“These people handle a lot of money, but right now they are in problems. They grew at the expense of suppliers. The growth is just driven by real estate development,” said Dr Kiptoo. He added that it was a mistake that retailers have just been expanding without checks. In the banking sector, for instance, a bank must seek approval from Central Bank of Kenya before opening a new branch.

But now things are changing fast, supermarkets may now be required to tell government how much money they are pumping into the business and disclose their sources too.

Defaulted payment

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“There is nobody who says how much capital to put in retailers. Owners just register a company then start borrowing. They get everybody to bring in their goods, sell then retain the money,” he said.

Supermarkets, the Government observes, have been in an abusive relationship with suppliers. Most suppliers of first moving consumer goods (FMCGs) are complaining of late or defaulted payment. “Why would I supply fresh milk and vegetables to the supermarket then wait for three months to be paid yet it has sold them in the first seven days of supply? And they sell in cash,” asked Kiptoo.

The Cabinet has approved a plan to regulate the sector to end unfair trade practices. Retailers will have to ensure prompt payment. “If they work on the code of practice and perfect it well, even the regulator we bring on board will have less work. But we must begin with the legal backing,” said Kiptoo.

Some of the issues the retailers will now be regulated on are listing and risk of delisting, bouncing cheques, unjust return of goods, transfer of commercial risks, forces of supply and self-labeled goods. It is estimated that suppliers are owed about Sh40 billion.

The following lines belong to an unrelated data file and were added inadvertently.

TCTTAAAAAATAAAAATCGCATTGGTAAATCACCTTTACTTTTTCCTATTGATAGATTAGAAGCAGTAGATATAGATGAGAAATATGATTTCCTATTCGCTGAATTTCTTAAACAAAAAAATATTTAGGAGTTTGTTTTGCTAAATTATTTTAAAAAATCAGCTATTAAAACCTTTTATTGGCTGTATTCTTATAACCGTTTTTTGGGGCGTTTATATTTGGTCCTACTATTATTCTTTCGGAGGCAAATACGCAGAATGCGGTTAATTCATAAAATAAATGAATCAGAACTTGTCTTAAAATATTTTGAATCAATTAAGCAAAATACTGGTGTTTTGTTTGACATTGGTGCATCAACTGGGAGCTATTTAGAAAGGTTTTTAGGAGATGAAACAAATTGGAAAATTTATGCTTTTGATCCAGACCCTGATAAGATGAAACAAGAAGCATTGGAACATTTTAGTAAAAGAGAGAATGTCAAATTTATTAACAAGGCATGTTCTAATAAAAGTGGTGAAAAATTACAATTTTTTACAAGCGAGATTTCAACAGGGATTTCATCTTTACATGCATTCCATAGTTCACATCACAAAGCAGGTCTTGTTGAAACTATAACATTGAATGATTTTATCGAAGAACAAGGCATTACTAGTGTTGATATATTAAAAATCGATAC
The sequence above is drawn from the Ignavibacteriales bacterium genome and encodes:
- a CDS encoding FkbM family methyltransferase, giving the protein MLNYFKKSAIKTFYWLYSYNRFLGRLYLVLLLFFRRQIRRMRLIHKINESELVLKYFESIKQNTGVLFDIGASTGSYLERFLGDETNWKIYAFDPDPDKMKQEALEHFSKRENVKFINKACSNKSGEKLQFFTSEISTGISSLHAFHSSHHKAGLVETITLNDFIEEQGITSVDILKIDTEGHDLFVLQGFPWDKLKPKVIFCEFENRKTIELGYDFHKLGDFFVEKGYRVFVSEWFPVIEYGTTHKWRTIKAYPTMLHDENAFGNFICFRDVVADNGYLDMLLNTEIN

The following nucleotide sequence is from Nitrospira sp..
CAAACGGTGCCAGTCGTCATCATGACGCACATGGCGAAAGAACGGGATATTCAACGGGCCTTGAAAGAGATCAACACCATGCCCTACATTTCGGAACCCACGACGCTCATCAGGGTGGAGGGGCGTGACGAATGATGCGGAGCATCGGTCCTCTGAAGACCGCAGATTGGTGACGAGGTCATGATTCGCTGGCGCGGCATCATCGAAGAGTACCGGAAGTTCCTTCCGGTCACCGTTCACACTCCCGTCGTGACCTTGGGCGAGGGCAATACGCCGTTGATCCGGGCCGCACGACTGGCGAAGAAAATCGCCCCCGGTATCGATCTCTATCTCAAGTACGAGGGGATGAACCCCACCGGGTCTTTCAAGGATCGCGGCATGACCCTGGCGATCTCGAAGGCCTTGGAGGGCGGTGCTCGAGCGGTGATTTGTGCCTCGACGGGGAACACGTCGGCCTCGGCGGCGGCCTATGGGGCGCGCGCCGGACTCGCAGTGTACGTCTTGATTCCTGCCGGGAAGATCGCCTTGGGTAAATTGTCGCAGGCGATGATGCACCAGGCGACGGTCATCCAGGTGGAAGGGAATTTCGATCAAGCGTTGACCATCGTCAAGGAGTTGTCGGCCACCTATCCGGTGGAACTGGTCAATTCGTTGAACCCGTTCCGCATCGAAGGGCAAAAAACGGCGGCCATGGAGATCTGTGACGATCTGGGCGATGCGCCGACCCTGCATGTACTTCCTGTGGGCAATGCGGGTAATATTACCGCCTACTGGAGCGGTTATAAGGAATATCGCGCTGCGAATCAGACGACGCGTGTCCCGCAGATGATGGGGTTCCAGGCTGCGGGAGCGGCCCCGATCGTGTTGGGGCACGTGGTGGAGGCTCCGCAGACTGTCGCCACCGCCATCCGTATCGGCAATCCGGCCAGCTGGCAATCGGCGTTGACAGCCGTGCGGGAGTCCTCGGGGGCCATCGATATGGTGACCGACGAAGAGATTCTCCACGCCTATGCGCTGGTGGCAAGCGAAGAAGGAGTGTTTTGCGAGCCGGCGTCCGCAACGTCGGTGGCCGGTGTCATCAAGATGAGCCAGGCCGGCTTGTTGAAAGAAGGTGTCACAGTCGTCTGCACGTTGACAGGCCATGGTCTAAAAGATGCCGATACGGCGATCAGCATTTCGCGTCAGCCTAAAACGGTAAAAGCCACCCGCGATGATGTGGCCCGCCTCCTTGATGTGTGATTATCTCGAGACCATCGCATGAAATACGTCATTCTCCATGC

Besides the late payments, suppliers are issued with bouncing cheques, and when they complain the retailers threaten to delist them from their log of suppliers. So lopsided is the arrangement that a supermarket can return your goods if they are not sold, and that can include fresh produce that cannot be resold.

The supermarkets set prices which a Ministry of Trade report claims are ‘excessively lower’ than they would fetch elsewhere irrespective of their own costs thus undermining their small businesses cash flows.

“Retail impose listing fees that are disproportionate to the risk incurred in stocking a new product together with other unjustified fees such as slotting fee to gain access to shelf space, joint marketing contributions which are unfair dealings to the suppliers,” the report reads.

And after all the mistreatment, the supplier has to compete with the retailers’ private label products like Nakumatt’s in house Blue Label products which are slightly cheaper.

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The Government hopes to address the problem of late payment using interest rates. Unless where suppliers and the supermarket agree at the beginning that the supplier is offering goods as a loan, late payment will attract charges. “If you delay (to pay suppliers) you must pay interest. And it is going to be above commercial bank interest rates to discourage retailers from the practice,” Kiptoo told Weekend Business.

Ministry officials had intimated that late payment will attract a charge of 14 per cent (market rate interest charges) to scare retailers to pay on time but Ms Mbarire said discussions had seen a much lower figure.

“The charge sighted was way lower than 10 per cent. We have agreed on an interest charge on delayed payments but we are yet to discuss the specifics,” she said when Weekend Business asked her whether retailers would prefer the Central Bank Rate. The Government wants to form a tribunal to support Competition Authority of Kenya. Unless amendments are done to the CAK Act, Kiptoo believes that the sector may require a specific regulator, even though this is yet to be agreed upon.